Only one thing seriously affected them, and that was a superstitious fear. It hounded them wherever they went, as is so often the case with low, base minds. They had signs many, in the heavens above and the earth beneath, and to these were slaves. Therefore, when they saw Seth Lupin lying dead on the bank of the river with the marks of the clutching fingers upon his throat, some trembled with fear, and glanced apprehensively around. It was the work of the devil, so they said, and they were anxious to leave the place. Others, however, scoffed at them, declaring it was none other than Sam, the ranger, who had been seen lurking in the vicinity that very day. These latter by threats had induced the fearsome ones to accompany them into the wilderness where they knew the supposed murderer had his abode. They could easily overcome him, so they believed, and carry off the beautiful girl. But it had been a difficult journey. They had lost their way, and floundered about in valleys and swamps. Fear still possessed the hearts of more than half their number, and time and time again they were on the point of turning back. But as Sam and his followers watched from the darkness of the woods, the slashers were in better spirits. They were to attack at midnight, and carry off the girl. They discussed their plans for some time, and then curled up near the fire for a short sleep ere beginning the march.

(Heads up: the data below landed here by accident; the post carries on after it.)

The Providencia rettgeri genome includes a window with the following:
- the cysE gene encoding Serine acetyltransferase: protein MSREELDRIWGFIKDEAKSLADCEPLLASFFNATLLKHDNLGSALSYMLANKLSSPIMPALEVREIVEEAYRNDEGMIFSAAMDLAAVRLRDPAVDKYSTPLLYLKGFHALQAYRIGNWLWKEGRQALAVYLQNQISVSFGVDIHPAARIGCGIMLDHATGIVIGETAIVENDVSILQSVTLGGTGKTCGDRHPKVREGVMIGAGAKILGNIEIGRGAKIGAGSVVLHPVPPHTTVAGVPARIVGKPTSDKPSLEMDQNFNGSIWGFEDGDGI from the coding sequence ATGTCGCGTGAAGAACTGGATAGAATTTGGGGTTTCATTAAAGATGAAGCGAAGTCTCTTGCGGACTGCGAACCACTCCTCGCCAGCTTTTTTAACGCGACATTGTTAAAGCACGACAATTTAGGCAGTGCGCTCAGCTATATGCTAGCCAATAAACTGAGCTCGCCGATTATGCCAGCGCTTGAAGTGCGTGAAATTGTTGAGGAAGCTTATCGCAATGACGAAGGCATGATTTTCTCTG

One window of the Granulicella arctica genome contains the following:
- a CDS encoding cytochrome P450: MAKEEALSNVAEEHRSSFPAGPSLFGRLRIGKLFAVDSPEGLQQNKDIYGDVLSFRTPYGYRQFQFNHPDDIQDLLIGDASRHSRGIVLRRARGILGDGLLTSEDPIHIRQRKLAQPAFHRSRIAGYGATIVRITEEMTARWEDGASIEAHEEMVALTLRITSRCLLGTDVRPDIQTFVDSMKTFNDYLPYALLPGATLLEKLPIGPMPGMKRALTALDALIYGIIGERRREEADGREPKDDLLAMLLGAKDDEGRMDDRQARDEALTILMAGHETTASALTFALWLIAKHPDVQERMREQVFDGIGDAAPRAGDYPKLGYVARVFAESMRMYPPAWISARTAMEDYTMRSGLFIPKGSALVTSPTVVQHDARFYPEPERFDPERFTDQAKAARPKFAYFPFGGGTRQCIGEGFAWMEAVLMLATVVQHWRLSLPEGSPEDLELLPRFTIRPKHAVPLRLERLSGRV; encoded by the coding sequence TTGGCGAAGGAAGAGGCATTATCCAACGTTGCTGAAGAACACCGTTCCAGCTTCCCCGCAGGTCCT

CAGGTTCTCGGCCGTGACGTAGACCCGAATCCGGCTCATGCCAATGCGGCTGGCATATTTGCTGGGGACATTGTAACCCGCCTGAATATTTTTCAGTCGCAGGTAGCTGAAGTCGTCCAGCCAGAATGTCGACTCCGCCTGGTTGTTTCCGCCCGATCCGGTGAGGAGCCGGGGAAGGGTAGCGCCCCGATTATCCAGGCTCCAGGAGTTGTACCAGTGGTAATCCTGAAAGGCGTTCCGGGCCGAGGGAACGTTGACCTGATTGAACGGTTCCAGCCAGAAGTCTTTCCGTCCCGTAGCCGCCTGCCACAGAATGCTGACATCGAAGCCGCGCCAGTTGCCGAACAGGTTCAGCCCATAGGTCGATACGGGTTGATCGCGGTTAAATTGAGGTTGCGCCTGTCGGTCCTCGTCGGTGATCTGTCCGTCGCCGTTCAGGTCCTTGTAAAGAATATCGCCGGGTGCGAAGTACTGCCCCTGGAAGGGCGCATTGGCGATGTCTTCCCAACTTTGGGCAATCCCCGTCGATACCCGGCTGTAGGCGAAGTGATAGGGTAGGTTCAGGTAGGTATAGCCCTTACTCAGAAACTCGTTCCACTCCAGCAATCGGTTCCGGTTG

The lurking Indians waited patiently until silence reigned around the fire. Then like unleashed hounds they swept forward, each with a musket in one hand and a hunting-axe in the other. With blood-curdling yells they leaped into the midst of the prostrate men, and as the slashers sprang to their feet, amazed and stricken with fear, they went down before the blows of their assailants like grain before the reapers. Only a few managed to escape by darting aside and losing themselves in the blackness of the forest. The others lay still where they had fallen, with their conquerors standing over them. The Indians had accomplished their task, so with grunts of satisfaction they stripped the slashers of their powder-horns, hunting-knives, muskets, and all the provisions they could find. Loaded with these, they sped back to their former place of waiting, where they cast their booty upon the ground. Here they squatted and watched the unconscious men near the fire.
For some time the Indians remained in this position, and when they began to think that their blows were heavier than they had intended, the slashers showed signs of life. First one and then another lifted his head and looked about in a dazed manner. Presently all but two or three were sitting bolt upright staring at one another. Then as the recollection of what had happened dawned upon their confused minds, they staggered to their feet and groped for their guns. Being unable to find them, they threw a few small sticks upon the dying fire. When their search